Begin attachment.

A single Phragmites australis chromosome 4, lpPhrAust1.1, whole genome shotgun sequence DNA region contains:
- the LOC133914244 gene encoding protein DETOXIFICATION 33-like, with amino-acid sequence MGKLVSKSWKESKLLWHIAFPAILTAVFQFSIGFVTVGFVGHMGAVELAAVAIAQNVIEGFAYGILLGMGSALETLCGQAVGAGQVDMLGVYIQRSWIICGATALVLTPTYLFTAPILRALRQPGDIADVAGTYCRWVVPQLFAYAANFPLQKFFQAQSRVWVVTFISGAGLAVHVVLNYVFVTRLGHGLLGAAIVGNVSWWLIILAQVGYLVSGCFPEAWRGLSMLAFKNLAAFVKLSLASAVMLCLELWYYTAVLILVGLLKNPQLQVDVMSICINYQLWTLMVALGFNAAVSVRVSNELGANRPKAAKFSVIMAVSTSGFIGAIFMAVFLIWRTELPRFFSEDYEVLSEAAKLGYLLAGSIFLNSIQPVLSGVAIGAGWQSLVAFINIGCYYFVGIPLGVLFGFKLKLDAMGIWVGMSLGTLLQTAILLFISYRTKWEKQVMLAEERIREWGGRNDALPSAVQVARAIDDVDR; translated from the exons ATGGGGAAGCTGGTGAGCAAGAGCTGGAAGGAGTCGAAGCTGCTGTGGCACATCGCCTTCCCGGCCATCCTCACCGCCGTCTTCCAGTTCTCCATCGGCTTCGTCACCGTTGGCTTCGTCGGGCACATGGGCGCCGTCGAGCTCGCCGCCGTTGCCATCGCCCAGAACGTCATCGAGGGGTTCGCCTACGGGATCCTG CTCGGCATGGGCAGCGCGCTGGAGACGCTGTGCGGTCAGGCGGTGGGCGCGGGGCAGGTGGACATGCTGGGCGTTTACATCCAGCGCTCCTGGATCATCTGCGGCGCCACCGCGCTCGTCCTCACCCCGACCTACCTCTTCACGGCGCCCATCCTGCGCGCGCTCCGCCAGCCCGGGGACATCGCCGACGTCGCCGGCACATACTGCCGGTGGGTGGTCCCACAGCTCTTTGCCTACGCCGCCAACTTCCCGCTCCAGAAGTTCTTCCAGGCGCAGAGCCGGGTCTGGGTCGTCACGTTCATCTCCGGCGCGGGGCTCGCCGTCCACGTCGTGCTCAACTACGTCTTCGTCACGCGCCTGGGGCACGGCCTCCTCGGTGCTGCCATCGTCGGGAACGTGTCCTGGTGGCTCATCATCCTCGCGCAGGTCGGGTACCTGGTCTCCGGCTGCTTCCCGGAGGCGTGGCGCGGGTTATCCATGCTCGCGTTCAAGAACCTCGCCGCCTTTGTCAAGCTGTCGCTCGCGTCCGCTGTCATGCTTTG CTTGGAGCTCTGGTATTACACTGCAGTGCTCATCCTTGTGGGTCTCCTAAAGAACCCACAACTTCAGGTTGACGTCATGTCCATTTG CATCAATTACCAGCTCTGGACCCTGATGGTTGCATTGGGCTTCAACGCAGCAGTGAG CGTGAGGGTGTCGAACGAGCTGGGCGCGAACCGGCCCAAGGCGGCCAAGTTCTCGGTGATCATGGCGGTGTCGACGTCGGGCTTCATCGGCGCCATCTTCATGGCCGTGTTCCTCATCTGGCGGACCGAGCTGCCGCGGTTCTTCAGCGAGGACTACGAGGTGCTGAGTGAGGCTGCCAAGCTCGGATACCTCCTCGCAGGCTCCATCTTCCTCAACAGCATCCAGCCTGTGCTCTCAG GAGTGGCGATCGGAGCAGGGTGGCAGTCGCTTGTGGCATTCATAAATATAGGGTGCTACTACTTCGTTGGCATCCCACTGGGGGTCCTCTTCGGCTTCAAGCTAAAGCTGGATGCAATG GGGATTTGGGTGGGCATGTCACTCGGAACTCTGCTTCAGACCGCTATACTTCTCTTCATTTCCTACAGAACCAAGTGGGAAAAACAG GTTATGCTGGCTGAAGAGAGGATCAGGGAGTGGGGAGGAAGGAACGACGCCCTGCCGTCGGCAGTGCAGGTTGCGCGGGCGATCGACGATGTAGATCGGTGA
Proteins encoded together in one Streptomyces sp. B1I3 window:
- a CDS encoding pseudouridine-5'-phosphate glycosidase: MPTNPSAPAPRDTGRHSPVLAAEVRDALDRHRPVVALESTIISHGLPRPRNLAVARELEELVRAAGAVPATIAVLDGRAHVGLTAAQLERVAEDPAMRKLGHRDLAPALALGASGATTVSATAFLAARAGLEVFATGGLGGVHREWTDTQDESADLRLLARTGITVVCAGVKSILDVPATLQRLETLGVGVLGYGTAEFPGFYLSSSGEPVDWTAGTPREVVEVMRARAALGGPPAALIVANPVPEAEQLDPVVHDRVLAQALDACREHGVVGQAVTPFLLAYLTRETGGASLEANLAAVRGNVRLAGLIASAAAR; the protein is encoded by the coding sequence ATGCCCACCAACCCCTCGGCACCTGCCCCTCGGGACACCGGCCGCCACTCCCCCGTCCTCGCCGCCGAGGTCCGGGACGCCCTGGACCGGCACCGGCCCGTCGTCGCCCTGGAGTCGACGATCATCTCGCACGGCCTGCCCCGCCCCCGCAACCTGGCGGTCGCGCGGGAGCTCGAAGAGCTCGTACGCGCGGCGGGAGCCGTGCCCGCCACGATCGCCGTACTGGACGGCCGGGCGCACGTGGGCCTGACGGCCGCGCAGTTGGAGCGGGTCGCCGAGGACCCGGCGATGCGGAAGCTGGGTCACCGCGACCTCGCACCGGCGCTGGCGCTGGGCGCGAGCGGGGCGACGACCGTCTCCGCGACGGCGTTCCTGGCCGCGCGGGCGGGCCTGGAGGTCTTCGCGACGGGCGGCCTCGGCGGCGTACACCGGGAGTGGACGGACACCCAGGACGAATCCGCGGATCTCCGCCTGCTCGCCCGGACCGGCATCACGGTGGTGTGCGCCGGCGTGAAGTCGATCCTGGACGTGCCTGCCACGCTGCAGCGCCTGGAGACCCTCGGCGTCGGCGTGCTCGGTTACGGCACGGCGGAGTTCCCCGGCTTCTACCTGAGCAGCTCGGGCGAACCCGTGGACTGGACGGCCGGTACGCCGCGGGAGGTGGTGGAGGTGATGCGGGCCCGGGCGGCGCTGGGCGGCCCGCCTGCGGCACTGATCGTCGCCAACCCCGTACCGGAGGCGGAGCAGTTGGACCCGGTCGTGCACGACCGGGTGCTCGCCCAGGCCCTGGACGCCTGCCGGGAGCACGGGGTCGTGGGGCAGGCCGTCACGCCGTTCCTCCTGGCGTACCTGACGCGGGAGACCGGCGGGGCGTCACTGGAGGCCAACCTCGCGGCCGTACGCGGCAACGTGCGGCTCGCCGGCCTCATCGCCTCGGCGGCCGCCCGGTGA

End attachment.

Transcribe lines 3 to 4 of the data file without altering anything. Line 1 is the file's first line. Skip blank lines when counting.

Proteins encoded together in one Streptomyces sp. B1I3 window:
- a CDS encoding pseudouridine-5'-phosphate glycosidase: MPTNPSAPAPRDTGRHSPVLAAEVRDALDRHRPVVALESTIISHGLPRPRNLAVARELEELVRAAGAVPATIAVLDGRAHVGLTAAQLERVAEDPAMRKLGHRDLAPALALGASGATTVSATAFLAARAGLEVFATGGLGGVHREWTDTQDESADLRLLARTGITVVCAGVKSILDVPATLQRLETLGVGVLGYGTAEFPGFYLSSSGEPVDWTAGTPREVVEVMRARAALGGPPAALIVANPVPEAEQLDPVVHDRVLAQALDACREHGVVGQAVTPFLLAYLTRETGGASLEANLAAVRGNVRLAGLIASAAAR; the protein is encoded by the coding sequence ATGCCCACCAACCCCTCGGCACCTGCCCCTCGGGACACCGGCCGCCACTCCCCCGTCCTCGCCGCCGAGGTCCGGGACGCCCTGGACCGGCACCGGCCCGTCGTCGCCCTGGAGTCGACGATCATCTCGCACGGCCTGCCCCGCCCCCGCAACCTGGCGGTCGCGCGGGAGCTCGAAGAGCTCGTACGCGCGGCGGGAGCCGTGCCCGCCACGATCGCCGTACTGGACGGCCGGGCGCACGTGGGCCTGACGGCCGCGCAGTTGGAGCGGGTCGCCGAGGACCCGGCGATGCGGAAGCTGGGTCACCGCGACCTCGCACCGGCGCTGGCGCTGGGCGCGAGCGGGGCGACGACCGTCTCCGCGACGGCGTTCCTGGCCGCGCGGGCGGGCCTGGAGGTCTTCGCGACGGGCGGCCTCGGCGGCGTACACCGGGAGTGGACGGACACCCAGGACGAATCCGCGGATCTCCGCCTGCTCGCCCGGACCGGCATCACGGTGGTGTGCGCCGGCGTGAAGTCGATCCTGGACGTGCCTGCCACGCTGCAGCGCCTGGAGACCCTCGGCGTCGGCGTGCTCGGTTACGGCACGGCGGAGTTCCCCGGCTTCTACCTGAGCAGCTCGGGCGAACCCGTGGACTGGACGGCCGGTACGCCGCGGGAGGTGGTGGAGGTGATGCGGGCCCGGGCGGCGCTGGGCGGCCCGCCTGCGGCACTGATCGTCGCCAACCCCGTACCGGAGGCGGAGCAGTTGGACCCGGTCGTGCACGACCGGGTGCTCGCCCAGGCCCTGGACGCCTGCCGGGAGCACGGGGTCGTGGGGCAGGCCGTCACGCCGTTCCTCCTGGCGTACCTGACGCGGGAGACCGGCGGGGCGTCACTGGAGGCCAACCTCGCGGCCGTACGCGGCAACGTGCGGCTCGCCGGCCTCATCGCCTCGGCGGCCGCCCGGTGA